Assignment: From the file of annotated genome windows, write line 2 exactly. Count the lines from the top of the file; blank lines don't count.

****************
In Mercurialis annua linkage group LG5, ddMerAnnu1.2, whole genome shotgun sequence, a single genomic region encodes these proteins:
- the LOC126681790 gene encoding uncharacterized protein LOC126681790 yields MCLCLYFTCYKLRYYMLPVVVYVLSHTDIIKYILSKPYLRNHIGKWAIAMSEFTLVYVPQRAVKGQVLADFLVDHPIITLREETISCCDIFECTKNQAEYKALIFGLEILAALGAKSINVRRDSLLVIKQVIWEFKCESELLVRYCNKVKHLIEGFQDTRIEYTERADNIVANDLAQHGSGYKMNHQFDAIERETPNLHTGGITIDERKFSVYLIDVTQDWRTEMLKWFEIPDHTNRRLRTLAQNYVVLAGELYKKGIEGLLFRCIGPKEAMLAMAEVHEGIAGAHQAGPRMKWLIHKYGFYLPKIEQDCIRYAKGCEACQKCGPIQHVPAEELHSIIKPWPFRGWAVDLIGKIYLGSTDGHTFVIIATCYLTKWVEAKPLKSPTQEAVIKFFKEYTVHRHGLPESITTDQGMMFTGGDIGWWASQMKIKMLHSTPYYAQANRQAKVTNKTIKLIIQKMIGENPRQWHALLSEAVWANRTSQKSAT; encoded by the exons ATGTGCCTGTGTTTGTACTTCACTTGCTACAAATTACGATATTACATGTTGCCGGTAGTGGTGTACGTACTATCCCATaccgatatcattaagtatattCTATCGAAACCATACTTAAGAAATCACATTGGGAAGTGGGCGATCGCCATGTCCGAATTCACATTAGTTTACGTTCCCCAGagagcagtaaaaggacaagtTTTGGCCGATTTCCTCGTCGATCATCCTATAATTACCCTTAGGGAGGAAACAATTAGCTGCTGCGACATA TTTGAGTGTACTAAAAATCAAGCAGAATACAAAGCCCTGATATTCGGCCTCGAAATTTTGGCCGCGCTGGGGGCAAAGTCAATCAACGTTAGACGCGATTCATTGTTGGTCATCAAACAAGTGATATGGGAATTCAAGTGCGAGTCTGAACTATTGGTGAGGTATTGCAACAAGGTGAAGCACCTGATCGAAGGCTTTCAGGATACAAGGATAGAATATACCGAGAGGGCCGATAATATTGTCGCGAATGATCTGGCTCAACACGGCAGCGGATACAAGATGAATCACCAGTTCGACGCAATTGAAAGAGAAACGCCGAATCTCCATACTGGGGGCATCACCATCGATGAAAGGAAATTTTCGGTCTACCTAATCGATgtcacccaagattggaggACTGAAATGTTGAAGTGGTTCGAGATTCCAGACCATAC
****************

- the LOC126681790 gene encoding uncharacterized protein LOC126681790 yields MCLCLYFTCYKLRYYMLPVVVYVLSHTDIIKYILSKPYLRNHIGKWAIAMSEFTLVYVPQRAVKGQVLADFLVDHPIITLREETISCCDIFECTKNQAEYKALIFGLEILAALGAKSINVRRDSLLVIKQVIWEFKCESELLVRYCNKVKHLIEGFQDTRIEYTERADNIVANDLAQHGSGYKMNHQFDAIERETPNLHTGGITIDERKFSVYLIDVTQDWRTEMLKWFEIPDHTNRRLRTLAQNYVVLAGELYKKGIEGLLFRCIGPKEAMLAMAEVHEGIAGAHQAGPRMKWLIHKYGFYLPKIEQDCIRYAKGCEACQKCGPIQHVPAEELHSIIKPWPFRGWAVDLIGKIYLGSTDGHTFVIIATCYLTKWVEAKPLKSPTQEAVIKFFKEYTVHRHGLPESITTDQGMMFTGGDIGWWASQMKIKMLHSTPYYAQANRQAKVTNKTIKLIIQKMIGENPRQWHALLSEAVWANRTSQKSAT; encoded by the exons ATGTGCCTGTGTTTGTACTTCACTTGCTACAAATTACGATATTACATGTTGCCGGTAGTGGTGTACGTACTATCCCATaccgatatcattaagtatattCTATCGAAACCATACTTAAGAAATCACATTGGGAAGTGGGCGATCGCCATGTCCGAATTCACATTAGTTTACGTTCCCCAGagagcagtaaaaggacaagtTTTGGCCGATTTCCTCGTCGATCATCCTATAATTACCCTTAGGGAGGAAACAATTAGCTGCTGCGACATA TTTGAGTGTACTAAAAATCAAGCAGAATACAAAGCCCTGATATTCGGCCTCGAAATTTTGGCCGCGCTGGGGGCAAAGTCAATCAACGTTAGACGCGATTCATTGTTGGTCATCAAACAAGTGATATGGGAATTCAAGTGCGAGTCTGAACTATTGGTGAGGTATTGCAACAAGGTGAAGCACCTGATCGAAGGCTTTCAGGATACAAGGATAGAATATACCGAGAGGGCCGATAATATTGTCGCGAATGATCTGGCTCAACACGGCAGCGGATACAAGATGAATCACCAGTTCGACGCAATTGAAAGAGAAACGCCGAATCTCCATACTGGGGGCATCACCATCGATGAAAGGAAATTTTCGGTCTACCTAATCGATgtcacccaagattggaggACTGAAATGTTGAAGTGGTTCGAGATTCCAGACCATAC